“If you lived in Delaware or Maryland or Virginia back in the day, then you heard me,” Leiderman said. “I did jingles for Gwaltney bacon – even won a Cleo for one of those – Marva Maid dairy, featuring a singing cow; the Christian Broadcasting Network, Pat Robertson’s little hustle; Chris Rock on HBO. I did them all.”
By the late 1970s, Leiderman’s reputation was such that a lot of clients came to him – including an engineer for NPR, which was then less than a decade old. Leiderman was enlisted to compose themes that would work as transitions from public stations’ overnight classical programming to the morning news.
What he came up with was similar in tone to the late jazz pianist Vincent Guaraldi’s “Charlie Brown” cartoon themes. Electronic pop steeped in jazz, they’re sonic comfort food.
“They turned out OK,” Leiderman deadpanned.
Making the album
It can be difficult to tell when Leiderman is being serious versus indulging in elaborate put-ons. But between waves of one-liners, he’s quite serious about the health issues he faces. A long-ago tick bite gave Leiderman Lyme disease, which went undiagnosed for years and left him with cognitive impairments.
“The brain is a processor, and my brain is not processing signals correctly right now,” he said. “If you were to pop inside my head for 20 seconds, you’d defenestrate. You know, I used to pay good money back in college for this! Now it’s free, all the time, the trip that never ends. I’m stupid all the time now.”
That presented extra challenges when Leiderman was making “BJ” (Llama Music), an album that’s been decades in the making with numerous false starts (including a completed version that he scrapped). Finally, Leiderman hooked up with the Randall Bramblett Band from Athens, Ga., and producer Eric “Mixerman” Sarafin – who is also an Asheville transplant, and knew the same thing about Leiderman the rest of the world did.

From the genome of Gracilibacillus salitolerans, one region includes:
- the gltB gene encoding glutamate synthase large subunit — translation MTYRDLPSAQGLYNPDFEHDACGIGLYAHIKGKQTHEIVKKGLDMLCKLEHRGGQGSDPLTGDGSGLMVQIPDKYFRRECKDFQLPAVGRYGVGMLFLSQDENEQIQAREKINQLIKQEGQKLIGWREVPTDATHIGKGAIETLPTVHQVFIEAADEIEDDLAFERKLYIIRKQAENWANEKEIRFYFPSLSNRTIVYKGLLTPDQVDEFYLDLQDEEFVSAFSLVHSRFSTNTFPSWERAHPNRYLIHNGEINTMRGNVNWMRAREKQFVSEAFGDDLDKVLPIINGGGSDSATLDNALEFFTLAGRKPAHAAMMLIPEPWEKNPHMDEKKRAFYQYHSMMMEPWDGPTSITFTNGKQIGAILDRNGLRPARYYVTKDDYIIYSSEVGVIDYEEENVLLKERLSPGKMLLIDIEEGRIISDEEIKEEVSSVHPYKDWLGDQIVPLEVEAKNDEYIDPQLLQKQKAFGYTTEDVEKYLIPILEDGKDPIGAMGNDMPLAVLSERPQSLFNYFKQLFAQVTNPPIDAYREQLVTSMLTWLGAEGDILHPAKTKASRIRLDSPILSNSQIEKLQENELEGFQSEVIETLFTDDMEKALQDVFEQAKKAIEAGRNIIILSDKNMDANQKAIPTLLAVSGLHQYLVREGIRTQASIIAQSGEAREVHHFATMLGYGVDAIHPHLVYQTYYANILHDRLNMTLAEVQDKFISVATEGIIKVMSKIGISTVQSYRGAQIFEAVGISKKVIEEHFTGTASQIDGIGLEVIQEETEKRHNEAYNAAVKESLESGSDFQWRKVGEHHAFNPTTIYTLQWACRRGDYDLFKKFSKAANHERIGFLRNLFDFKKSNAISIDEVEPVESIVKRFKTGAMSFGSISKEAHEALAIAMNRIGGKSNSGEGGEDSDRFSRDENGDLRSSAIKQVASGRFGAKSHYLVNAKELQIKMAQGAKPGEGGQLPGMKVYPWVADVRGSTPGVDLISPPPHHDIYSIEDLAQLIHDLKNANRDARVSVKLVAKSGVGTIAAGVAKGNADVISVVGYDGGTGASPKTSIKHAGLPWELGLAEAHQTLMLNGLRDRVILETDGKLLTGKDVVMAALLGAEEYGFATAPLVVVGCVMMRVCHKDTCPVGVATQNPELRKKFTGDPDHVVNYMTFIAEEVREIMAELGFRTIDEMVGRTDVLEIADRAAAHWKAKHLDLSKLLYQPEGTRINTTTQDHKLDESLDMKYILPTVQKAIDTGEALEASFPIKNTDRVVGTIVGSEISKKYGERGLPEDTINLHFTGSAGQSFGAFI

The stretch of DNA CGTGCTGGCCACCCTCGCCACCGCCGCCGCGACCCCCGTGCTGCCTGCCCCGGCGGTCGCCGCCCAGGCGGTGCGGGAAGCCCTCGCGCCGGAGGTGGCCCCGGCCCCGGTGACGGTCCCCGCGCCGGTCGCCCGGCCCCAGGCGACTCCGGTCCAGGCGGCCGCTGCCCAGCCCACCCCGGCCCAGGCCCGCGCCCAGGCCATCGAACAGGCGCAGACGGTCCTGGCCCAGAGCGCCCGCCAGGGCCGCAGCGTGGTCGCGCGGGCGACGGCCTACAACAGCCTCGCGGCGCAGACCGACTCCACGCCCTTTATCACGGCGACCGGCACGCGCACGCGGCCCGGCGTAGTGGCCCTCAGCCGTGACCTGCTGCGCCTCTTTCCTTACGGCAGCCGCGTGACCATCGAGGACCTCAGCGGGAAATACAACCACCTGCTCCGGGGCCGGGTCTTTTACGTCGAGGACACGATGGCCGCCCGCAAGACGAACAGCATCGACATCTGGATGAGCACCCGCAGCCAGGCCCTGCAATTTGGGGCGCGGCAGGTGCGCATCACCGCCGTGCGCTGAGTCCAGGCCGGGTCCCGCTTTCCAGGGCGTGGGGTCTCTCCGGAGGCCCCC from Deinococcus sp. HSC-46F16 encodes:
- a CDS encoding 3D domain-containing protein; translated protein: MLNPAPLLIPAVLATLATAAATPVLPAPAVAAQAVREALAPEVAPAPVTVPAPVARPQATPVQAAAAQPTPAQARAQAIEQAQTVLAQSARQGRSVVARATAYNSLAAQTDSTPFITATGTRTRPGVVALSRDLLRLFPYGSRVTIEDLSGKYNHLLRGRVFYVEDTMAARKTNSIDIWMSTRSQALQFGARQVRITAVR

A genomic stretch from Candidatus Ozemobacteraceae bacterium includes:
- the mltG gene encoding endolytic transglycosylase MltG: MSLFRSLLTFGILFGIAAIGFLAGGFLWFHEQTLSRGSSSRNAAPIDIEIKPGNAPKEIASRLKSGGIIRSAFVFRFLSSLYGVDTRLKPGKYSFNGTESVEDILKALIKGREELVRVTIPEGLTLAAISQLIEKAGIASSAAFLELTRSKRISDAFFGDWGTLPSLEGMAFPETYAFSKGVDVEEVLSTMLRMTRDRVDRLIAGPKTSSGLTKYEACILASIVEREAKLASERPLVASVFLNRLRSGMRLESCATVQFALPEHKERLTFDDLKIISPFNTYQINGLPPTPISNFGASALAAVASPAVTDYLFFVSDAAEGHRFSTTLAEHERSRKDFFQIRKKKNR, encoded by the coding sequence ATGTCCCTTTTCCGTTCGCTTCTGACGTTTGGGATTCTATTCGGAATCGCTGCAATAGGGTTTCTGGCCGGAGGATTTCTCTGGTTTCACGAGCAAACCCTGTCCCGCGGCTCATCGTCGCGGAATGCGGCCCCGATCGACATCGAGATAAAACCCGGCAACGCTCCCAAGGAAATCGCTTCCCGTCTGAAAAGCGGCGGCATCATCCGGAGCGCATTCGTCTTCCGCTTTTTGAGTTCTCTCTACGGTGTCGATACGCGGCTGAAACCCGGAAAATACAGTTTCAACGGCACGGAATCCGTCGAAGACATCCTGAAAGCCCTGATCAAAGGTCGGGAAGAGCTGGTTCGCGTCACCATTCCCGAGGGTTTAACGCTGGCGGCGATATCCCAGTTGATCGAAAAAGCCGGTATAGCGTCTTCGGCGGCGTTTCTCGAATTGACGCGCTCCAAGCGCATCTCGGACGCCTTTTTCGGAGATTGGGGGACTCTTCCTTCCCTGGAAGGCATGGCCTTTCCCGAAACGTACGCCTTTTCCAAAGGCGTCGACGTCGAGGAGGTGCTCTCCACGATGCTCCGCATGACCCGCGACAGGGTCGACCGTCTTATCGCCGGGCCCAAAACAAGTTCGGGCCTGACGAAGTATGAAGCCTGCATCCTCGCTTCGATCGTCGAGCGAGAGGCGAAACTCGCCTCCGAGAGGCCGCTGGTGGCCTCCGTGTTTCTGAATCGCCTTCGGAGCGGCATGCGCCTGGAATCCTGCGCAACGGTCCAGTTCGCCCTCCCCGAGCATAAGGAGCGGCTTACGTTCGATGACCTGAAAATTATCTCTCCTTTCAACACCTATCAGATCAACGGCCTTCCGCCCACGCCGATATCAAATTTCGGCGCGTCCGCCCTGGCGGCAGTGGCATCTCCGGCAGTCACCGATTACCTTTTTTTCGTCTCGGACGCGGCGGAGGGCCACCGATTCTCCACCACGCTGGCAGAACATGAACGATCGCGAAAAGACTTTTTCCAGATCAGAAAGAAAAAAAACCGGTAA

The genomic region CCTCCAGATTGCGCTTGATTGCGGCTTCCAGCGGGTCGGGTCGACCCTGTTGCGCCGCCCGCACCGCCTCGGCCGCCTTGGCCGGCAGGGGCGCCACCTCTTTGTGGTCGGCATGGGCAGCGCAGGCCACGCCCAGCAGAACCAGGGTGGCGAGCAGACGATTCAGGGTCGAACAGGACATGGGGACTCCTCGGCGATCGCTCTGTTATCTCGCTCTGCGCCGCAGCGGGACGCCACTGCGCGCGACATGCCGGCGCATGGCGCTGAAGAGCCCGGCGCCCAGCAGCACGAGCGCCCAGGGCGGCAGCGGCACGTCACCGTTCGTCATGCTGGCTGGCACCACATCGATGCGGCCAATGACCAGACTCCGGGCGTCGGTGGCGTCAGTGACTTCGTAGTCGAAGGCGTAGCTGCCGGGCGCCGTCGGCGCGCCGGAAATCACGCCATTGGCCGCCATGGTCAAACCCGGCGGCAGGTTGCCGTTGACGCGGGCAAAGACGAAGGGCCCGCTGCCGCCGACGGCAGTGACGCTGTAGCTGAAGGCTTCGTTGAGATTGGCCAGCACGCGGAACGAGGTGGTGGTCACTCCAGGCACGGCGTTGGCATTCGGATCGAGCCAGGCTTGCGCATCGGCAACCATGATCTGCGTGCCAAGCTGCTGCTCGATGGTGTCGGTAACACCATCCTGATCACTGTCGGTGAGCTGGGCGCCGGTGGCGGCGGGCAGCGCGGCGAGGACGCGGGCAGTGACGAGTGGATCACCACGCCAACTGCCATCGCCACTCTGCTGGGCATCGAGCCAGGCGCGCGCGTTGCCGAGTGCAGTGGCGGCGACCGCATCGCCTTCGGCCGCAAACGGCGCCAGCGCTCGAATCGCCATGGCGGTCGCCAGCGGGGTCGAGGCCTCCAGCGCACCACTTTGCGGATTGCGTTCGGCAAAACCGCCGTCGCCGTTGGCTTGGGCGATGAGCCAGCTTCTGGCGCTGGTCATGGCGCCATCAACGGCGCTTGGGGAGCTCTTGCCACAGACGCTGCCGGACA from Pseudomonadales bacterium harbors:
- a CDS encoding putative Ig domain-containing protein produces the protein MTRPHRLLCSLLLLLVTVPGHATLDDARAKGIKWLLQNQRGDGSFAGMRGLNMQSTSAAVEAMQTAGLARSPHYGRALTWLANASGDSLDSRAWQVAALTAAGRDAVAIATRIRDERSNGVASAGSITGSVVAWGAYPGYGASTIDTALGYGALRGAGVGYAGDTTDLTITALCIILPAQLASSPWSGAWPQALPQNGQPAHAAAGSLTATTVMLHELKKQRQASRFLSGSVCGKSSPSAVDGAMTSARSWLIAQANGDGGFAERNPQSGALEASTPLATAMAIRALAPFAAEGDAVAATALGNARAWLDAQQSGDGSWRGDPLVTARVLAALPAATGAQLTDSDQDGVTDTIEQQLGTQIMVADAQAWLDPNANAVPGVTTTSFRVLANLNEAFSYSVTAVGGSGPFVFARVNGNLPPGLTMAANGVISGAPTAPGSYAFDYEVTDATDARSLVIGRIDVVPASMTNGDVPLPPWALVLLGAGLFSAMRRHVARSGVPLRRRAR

“I grew up listening to NPR as I was being driven to trumpet lessons,” Sarafin said. “It’s what my mom listened to.”
That said, Sarafin was impressed at the range of songs Leiderman had composed, from piano-driven arena-pop along the lines of Billy Joel to an actual gospel tune (“Praise One Another”). Banjo deity Bela Fleck is on a few tracks, too.
But of course, it’s the mischievous songs that really stand out. Of particular note is the album-closing “Weekend Perdition,” a 40-second riff on Leiderman’s “Weekend Edition” theme that features him hollering, “Show me the money!”
“He didn’t tell the band what that was because he wanted to take them by surprise,” Sarafin said. “So he just taught them the lick, counted it off and had them play it a few times. It was kind of falling apart because the band didn’t really know it.”
Sarafin was also instrumental in putting together “Mom’s Phone Messages,” a funk instrumental overlaid with voicemail recordings from Leiderman’s late mother (who died in 2010). Leiderman couldn’t even listen to the messages without tearing up, so he got Sarafin to make the selections.
“I never considered using those on the record until the last minute,” Leiderman said. “But Eric said, ‘We’ve gotta do that.’ So we made up a funk jam and Eric picked out the messages from the zillions I have.”
The result is both hilarious and poignant, especially where the edit has Mrs. Leiderman repeating, “Do it, make a change.” Leiderman figures his mom would appreciate it, if not necessarily approve. Slowing himself down, he began speaking in an utterly dead-on impression of his mother’s voice.
“BJ,” he said, addressing himself in character as his mother, “don’t ever get rid of my voice. But don’t put it on that record of yours, either!”